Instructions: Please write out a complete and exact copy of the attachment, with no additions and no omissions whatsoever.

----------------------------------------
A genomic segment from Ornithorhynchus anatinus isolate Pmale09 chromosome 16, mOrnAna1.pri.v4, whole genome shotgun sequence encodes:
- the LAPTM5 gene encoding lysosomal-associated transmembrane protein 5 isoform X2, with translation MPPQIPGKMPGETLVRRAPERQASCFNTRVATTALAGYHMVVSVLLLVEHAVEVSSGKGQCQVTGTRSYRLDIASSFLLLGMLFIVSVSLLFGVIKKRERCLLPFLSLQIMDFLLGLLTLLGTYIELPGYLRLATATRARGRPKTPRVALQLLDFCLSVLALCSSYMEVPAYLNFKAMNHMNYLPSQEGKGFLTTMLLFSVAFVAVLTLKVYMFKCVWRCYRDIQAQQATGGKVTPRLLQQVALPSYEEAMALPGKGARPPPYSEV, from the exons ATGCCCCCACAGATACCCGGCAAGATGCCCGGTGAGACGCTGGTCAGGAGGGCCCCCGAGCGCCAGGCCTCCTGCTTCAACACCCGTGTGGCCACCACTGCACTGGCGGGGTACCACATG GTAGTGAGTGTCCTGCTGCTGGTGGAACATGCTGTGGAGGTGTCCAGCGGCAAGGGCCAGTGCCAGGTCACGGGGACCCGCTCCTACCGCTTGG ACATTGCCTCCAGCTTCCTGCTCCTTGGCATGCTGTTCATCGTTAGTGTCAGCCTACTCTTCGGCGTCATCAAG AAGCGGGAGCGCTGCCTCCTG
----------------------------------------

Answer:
A genomic segment from Ornithorhynchus anatinus isolate Pmale09 chromosome 16, mOrnAna1.pri.v4, whole genome shotgun sequence encodes:
- the LAPTM5 gene encoding lysosomal-associated transmembrane protein 5 isoform X2, with translation MPPQIPGKMPGETLVRRAPERQASCFNTRVATTALAGYHMVVSVLLLVEHAVEVSSGKGQCQVTGTRSYRLDIASSFLLLGMLFIVSVSLLFGVIKKRERCLLPFLSLQIMDFLLGLLTLLGTYIELPGYLRLATATRARGRPKTPRVALQLLDFCLSVLALCSSYMEVPAYLNFKAMNHMNYLPSQEGKGFLTTMLLFSVAFVAVLTLKVYMFKCVWRCYRDIQAQQATGGKVTPRLLQQVALPSYEEAMALPGKGARPPPYSEV, from the exons ATGCCCCCACAGATACCCGGCAAGATGCCCGGTGAGACGCTGGTCAGGAGGGCCCCCGAGCGCCAGGCCTCCTGCTTCAACACCCGTGTGGCCACCACTGCACTGGCGGGGTACCACATG GTAGTGAGTGTCCTGCTGCTGGTGGAACATGCTGTGGAGGTGTCCAGCGGCAAGGGCCAGTGCCAGGTCACGGGGACCCGCTCCTACCGCTTGG ACATTGCCTCCAGCTTCCTGCTCCTTGGCATGCTGTTCATCGTTAGTGTCAGCCTACTCTTCGGCGTCATCAAG AAGCGGGAGCGCTGCCTCCTG